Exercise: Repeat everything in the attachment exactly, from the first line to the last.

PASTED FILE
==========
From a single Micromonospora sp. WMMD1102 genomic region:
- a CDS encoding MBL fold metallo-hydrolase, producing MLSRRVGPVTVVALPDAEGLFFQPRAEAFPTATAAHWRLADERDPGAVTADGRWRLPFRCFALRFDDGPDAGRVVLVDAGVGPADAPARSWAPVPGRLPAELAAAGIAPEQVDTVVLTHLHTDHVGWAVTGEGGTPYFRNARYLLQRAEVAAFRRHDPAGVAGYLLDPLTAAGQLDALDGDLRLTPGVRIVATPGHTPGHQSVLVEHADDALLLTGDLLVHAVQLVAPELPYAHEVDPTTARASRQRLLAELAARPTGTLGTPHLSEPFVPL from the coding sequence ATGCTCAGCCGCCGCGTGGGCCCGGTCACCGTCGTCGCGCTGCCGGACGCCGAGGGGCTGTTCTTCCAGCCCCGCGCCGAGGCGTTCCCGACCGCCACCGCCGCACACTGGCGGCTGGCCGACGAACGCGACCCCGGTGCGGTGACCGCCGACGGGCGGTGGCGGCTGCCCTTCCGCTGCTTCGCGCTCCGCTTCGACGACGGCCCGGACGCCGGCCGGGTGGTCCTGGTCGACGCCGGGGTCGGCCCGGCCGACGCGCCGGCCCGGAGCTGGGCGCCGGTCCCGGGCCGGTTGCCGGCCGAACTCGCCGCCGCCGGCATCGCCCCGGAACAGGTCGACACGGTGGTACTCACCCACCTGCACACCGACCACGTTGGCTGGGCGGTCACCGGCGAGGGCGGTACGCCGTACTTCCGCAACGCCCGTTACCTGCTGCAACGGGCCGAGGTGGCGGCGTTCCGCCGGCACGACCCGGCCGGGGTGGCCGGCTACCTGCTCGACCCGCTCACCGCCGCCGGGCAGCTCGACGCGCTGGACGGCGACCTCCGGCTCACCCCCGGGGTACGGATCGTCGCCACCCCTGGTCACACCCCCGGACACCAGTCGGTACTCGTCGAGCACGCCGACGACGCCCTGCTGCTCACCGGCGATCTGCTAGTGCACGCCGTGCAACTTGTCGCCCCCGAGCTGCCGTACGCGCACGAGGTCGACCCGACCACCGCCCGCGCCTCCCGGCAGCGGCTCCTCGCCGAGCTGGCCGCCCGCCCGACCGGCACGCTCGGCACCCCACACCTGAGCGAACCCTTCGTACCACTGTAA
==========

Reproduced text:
From a single Micromonospora sp. WMMD1102 genomic region:
- a CDS encoding MBL fold metallo-hydrolase, producing MLSRRVGPVTVVALPDAEGLFFQPRAEAFPTATAAHWRLADERDPGAVTADGRWRLPFRCFALRFDDGPDAGRVVLVDAGVGPADAPARSWAPVPGRLPAELAAAGIAPEQVDTVVLTHLHTDHVGWAVTGEGGTPYFRNARYLLQRAEVAAFRRHDPAGVAGYLLDPLTAAGQLDALDGDLRLTPGVRIVATPGHTPGHQSVLVEHADDALLLTGDLLVHAVQLVAPELPYAHEVDPTTARASRQRLLAELAARPTGTLGTPHLSEPFVPL from the coding sequence ATGCTCAGCCGCCGCGTGGGCCCGGTCACCGTCGTCGCGCTGCCGGACGCCGAGGGGCTGTTCTTCCAGCCCCGCGCCGAGGCGTTCCCGACCGCCACCGCCGCACACTGGCGGCTGGCCGACGAACGCGACCCCGGTGCGGTGACCGCCGACGGGCGGTGGCGGCTGCCCTTCCGCTGCTTCGCGCTCCGCTTCGACGACGGCCCGGACGCCGGCCGGGTGGTCCTGGTCGACGCCGGGGTCGGCCCGGCCGACGCGCCGGCCCGGAGCTGGGCGCCGGTCCCGGGCCGGTTGCCGGCCGAACTCGCCGCCGCCGGCATCGCCCCGGAACAGGTCGACACGGTGGTACTCACCCACCTGCACACCGACCACGTTGGCTGGGCGGTCACCGGCGAGGGCGGTACGCCGTACTTCCGCAACGCCCGTTACCTGCTGCAACGGGCCGAGGTGGCGGCGTTCCGCCGGCACGACCCGGCCGGGGTGGCCGGCTACCTGCTCGACCCGCTCACCGCCGCCGGGCAGCTCGACGCGCTGGACGGCGACCTCCGGCTCACCCCCGGGGTACGGATCGTCGCCACCCCTGGTCACACCCCCGGACACCAGTCGGTACTCGTCGAGCACGCCGACGACGCCCTGCTGCTCACCGGCGATCTGCTAGTGCACGCCGTGCAACTTGTCGCCCCCGAGCTGCCGTACGCGCACGAGGTCGACCCGACCACCGCCCGCGCCTCCCGGCAGCGGCTCCTCGCCGAGCTGGCCGCCCGCCCGACCGGCACGCTCGGCACCCCACACCTGAGCGAACCCTTCGTACCACTGTAA